Moving on to the back seat

I’m still waiting for the roll of high density foam (Amazon link) to arrive for the back seats, but it’s a beautiful day, so I decided to get some prep work done.

As you can see, the back seat covers have similar issues to the front. At one point in the past, I leaned in through the driver’s door and put my weight against the seat back. The seat cover ripped through, along one of the molded in, fake seams.


After removing the seat base, it’s easy to see from underneath that it appears to be in similar condition to the front seats.

Removing two bolts from the sides, the seat back was easily removed.

The seat back is closed in with a trim panel, so I won’t know the internal condition until I get that disassembled. I’m expecting more mouse house, based on what I saw in both front seats.

Cleaning up

The black paint was mostly flaked off of the bolts, so I took care of that while they were out.

With the seats removed, there’s clearly a mess that needs attention.

After removing the rear trim pieces in the foot well, I brought out the little shop vac and let it eat.

The plastic heater pipe grommet on the passenger’s side is always falling apart. I will need to take a look at that to see if the two halves need to be glued together or something. Otherwise, the panels are in good shape.

I noticed some surface rust on the “new” floor pan under the driver’s seat, which is concerning.

Also, in the driver’s side front foot well, there is a mat glued down, covering the floor board. Peeling back the corner of that, it’s clear why the rear half of the pans were replaced.

That mat felt to me like something that could be asbestos based and I wasn’t too keen on trying to get the rest of that peeled up, as crumbly as that first corner was. So that’s a job for another day.

I vacuumed out the now empty interior and sprayed some rust inhibitor (Amazon link) and DE1634 (Amazon link) on the driver’s side floor board.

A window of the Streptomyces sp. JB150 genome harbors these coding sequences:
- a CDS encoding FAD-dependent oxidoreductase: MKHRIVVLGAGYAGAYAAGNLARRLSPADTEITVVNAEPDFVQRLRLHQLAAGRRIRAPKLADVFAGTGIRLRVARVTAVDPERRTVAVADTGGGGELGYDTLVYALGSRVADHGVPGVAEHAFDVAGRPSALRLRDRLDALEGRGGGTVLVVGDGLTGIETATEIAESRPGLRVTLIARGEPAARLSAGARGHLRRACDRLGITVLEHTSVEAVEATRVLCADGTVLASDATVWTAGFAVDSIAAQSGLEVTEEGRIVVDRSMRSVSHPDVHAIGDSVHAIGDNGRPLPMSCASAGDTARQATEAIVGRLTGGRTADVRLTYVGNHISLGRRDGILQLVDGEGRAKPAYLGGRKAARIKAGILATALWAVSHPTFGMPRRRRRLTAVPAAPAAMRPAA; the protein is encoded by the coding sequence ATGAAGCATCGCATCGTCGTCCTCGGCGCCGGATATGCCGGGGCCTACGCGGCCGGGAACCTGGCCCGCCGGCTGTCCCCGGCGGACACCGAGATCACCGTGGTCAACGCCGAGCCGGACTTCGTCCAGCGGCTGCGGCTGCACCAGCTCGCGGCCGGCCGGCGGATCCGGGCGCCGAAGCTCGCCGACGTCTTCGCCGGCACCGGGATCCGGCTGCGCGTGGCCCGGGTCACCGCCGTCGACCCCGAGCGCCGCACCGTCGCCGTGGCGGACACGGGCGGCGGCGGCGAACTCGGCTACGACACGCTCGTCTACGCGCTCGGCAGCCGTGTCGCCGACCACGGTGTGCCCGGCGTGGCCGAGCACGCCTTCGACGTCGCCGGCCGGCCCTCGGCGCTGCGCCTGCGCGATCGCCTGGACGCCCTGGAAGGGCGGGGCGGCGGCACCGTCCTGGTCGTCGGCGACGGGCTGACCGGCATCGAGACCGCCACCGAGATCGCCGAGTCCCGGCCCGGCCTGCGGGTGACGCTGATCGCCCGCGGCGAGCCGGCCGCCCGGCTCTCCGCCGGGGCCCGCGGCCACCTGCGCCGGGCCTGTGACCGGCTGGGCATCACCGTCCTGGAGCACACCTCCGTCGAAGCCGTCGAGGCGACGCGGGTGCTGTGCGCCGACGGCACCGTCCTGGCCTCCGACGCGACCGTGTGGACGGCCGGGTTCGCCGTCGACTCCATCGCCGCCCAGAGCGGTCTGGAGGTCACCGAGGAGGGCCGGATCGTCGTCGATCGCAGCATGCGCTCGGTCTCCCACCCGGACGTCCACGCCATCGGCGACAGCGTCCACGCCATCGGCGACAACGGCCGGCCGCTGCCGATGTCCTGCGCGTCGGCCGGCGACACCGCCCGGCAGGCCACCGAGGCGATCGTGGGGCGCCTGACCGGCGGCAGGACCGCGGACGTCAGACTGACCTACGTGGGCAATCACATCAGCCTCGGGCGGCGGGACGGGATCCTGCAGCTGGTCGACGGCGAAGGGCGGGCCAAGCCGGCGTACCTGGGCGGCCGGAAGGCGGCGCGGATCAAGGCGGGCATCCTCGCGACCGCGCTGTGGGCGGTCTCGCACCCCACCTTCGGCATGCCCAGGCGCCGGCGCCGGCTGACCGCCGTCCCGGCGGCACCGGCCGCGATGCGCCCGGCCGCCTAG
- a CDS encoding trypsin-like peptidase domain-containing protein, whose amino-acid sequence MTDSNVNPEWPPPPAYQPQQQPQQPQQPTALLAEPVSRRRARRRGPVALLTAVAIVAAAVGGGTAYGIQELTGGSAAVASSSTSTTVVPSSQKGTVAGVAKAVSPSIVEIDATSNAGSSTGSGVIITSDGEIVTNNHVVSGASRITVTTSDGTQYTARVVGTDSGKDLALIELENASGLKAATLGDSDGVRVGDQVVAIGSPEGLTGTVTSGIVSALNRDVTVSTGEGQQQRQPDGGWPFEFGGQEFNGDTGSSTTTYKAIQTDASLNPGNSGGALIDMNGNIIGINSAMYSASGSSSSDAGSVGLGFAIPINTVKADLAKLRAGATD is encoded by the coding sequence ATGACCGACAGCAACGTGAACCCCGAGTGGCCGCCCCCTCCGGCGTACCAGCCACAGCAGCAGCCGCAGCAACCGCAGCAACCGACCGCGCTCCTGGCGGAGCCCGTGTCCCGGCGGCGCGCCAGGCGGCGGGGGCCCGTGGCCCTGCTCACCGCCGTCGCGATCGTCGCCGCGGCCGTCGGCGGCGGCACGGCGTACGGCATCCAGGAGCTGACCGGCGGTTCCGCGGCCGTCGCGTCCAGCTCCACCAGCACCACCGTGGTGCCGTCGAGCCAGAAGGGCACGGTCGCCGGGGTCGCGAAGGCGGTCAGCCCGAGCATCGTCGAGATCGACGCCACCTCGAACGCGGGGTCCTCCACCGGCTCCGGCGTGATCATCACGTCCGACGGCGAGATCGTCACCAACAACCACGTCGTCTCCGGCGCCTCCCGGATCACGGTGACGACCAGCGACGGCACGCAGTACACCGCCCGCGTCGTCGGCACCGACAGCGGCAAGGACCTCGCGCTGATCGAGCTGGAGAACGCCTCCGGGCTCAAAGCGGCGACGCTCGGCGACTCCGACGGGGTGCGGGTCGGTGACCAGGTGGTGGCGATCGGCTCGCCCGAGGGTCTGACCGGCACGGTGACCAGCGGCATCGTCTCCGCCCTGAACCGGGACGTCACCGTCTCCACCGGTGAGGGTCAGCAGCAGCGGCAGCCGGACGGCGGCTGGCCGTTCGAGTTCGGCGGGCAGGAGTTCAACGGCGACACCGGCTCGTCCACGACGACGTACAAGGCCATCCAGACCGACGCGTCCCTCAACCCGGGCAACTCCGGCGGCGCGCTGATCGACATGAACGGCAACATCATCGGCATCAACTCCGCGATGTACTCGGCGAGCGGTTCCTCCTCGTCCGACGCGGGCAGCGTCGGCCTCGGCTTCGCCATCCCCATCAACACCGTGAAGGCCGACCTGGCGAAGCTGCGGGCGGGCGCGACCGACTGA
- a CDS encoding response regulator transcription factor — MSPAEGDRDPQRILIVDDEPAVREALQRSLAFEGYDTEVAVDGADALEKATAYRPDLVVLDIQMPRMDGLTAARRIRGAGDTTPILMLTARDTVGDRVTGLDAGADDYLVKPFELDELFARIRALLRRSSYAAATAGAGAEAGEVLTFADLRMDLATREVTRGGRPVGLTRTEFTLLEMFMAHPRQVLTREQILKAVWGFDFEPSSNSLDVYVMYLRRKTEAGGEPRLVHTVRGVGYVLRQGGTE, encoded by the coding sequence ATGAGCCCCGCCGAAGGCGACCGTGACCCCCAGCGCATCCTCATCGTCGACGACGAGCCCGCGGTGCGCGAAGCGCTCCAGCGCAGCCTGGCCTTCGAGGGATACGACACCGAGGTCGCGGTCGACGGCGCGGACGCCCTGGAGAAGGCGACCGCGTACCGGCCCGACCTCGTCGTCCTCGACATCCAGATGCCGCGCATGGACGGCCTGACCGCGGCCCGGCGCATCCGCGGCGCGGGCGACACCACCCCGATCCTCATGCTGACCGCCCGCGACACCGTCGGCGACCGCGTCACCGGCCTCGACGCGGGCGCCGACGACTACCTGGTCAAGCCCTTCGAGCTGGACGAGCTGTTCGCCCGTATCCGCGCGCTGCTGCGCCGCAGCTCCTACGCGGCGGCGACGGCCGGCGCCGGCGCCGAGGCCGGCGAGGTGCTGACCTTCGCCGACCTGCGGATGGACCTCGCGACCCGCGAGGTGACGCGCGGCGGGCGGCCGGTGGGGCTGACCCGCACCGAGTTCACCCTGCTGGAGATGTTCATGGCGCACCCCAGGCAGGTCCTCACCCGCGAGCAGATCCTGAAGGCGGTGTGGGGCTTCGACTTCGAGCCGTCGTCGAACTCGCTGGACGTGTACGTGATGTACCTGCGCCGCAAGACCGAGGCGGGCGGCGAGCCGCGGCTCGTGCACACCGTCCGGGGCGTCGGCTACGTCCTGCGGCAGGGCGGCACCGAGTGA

The rear floor mats are the only thing hiding the floor boards in the back. I’m surprised the carpet kit that was previously installed didn’t cover those areas. The floor mats are in OK condition, but were either not black to start with or are very sun faded.

The passenger side floor board didn’t have nearly as much surface rust as the driver’s side, but I went ahead and sprayed rust inhibitor and black paint on it as well.

The nozzle of this new can of DE1634 started spitting out chunks, like silly string. You can see bits of it in the picture above. Thinking I must not have shaken the can well enough, which hasn’t ever been an issue with this paint in the past, I shook and shook and shook it some more.

I pulled the rear seat clips off of the pillars to paint them, as the black paint was very thin and chipping on them as well.

More cheese curds from the spray can. It’s actually getting worse over time. I flipped the can and cleared the nozzle multiple times, shook it some more, but it continued to make silly string.


I couldn’t find any real issue with that plastic heater pipe grommet on the passenger side foot well trim piece, so I snapped it back together and reinstalled them both.

I soldiered on, spraying more rust inhibitor and low gloss black cottage cheese around the exposed interior.

While I was at it, I sprayed the negative battery cable black, since they were both red before. It was always easy to tell which was which. The negative cable goes directly to a body ground and the positive cable has another red wire joined in at the connector.

After removing the rear seats, I needed to make some room for them in the house, while I wait for the upholstery foam to arrive. So I went ahead and reinstalled the front seats.

As expected, I’m now sitting a couple of inches higher, but still have plenty of head room. Also, in the driver’s seat, I’ve no longer got to fight an outside lean toward the window.

Mission Front Seats were a success!